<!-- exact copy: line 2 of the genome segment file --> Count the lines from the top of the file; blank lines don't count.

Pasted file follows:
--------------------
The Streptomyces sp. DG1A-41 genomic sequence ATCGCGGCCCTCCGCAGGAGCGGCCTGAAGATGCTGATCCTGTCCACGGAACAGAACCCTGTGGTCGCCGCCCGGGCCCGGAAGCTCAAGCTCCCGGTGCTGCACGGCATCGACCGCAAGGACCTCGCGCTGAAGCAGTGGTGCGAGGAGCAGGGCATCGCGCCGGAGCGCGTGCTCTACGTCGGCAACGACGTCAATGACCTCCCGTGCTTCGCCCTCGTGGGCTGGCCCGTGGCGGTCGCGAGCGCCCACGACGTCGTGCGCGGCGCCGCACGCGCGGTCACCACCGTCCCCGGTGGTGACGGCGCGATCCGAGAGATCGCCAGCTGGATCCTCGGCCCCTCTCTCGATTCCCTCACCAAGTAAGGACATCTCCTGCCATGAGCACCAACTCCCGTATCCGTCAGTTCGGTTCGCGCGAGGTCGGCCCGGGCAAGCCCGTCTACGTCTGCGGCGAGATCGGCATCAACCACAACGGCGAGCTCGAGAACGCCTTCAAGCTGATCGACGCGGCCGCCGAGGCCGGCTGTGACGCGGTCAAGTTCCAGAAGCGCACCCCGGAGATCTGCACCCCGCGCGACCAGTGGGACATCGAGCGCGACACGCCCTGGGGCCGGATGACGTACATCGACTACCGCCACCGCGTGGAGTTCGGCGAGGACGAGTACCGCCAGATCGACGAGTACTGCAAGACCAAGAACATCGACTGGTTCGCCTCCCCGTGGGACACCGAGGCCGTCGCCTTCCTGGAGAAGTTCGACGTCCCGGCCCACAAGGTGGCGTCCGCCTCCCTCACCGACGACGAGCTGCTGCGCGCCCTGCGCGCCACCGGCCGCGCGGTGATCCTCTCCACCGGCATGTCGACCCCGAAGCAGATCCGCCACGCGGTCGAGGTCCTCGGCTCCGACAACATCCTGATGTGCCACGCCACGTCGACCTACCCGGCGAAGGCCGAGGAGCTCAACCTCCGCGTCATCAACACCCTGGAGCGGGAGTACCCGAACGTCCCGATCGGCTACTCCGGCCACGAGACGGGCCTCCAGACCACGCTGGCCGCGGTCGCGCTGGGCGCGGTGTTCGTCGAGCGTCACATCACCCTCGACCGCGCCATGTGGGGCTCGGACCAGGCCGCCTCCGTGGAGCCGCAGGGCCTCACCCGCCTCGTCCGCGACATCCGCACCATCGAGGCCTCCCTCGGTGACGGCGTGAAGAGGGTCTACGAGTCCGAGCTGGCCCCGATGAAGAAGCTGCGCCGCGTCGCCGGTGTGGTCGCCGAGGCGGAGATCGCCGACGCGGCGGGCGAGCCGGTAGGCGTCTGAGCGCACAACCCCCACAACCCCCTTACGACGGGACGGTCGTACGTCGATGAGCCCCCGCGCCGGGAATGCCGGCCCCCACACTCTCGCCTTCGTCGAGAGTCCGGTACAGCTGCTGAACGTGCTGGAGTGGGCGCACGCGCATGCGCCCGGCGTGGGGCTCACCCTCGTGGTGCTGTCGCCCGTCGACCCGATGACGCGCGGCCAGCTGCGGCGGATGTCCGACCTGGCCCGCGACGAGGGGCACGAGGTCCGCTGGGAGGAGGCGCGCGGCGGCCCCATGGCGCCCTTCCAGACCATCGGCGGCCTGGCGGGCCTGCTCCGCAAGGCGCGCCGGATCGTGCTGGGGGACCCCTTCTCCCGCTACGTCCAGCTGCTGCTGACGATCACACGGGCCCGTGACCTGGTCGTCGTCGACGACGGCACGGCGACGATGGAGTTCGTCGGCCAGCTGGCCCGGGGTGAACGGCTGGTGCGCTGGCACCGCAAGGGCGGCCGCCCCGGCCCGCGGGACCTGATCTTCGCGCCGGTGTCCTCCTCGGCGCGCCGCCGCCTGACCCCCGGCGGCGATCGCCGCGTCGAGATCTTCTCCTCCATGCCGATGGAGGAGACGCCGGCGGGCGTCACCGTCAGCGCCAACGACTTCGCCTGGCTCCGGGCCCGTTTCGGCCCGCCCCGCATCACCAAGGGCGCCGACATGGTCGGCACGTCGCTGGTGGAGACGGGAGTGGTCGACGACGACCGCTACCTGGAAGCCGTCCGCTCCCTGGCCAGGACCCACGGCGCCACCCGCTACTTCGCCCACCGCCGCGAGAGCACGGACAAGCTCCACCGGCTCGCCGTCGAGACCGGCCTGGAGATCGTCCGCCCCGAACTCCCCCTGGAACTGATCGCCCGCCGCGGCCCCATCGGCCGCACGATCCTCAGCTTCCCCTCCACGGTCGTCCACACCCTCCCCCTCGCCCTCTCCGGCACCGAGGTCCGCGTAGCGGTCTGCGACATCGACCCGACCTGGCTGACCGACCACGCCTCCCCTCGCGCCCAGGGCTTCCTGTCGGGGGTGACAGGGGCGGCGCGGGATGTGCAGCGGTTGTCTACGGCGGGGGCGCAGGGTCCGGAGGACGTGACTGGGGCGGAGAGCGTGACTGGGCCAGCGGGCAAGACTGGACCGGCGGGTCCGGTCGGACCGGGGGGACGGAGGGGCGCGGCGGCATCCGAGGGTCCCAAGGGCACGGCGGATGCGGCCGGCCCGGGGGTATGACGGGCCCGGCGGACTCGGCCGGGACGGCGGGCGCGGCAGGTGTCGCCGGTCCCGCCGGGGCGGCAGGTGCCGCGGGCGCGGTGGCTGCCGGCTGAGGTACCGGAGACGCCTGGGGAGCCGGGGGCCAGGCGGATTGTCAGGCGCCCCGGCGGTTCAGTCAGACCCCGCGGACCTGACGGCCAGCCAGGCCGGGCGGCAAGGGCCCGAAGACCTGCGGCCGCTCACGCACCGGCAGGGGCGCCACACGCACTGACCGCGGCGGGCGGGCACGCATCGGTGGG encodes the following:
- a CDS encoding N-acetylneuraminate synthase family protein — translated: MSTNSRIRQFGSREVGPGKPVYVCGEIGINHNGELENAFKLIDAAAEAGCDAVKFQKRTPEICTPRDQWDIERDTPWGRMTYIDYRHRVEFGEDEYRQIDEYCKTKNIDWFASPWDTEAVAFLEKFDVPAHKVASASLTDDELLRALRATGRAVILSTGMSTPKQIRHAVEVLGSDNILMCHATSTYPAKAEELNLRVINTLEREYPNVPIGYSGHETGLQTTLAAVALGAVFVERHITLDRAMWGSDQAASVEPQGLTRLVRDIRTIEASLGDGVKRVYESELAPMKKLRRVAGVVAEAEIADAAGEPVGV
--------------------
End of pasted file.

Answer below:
- a CDS encoding N-acetylneuraminate synthase family protein — translated: MSTNSRIRQFGSREVGPGKPVYVCGEIGINHNGELENAFKLIDAAAEAGCDAVKFQKRTPEICTPRDQWDIERDTPWGRMTYIDYRHRVEFGEDEYRQIDEYCKTKNIDWFASPWDTEAVAFLEKFDVPAHKVASASLTDDELLRALRATGRAVILSTGMSTPKQIRHAVEVLGSDNILMCHATSTYPAKAEELNLRVINTLEREYPNVPIGYSGHETGLQTTLAAVALGAVFVERHITLDRAMWGSDQAASVEPQGLTRLVRDIRTIEASLGDGVKRVYESELAPMKKLRRVAGVVAEAEIADAAGEPVGV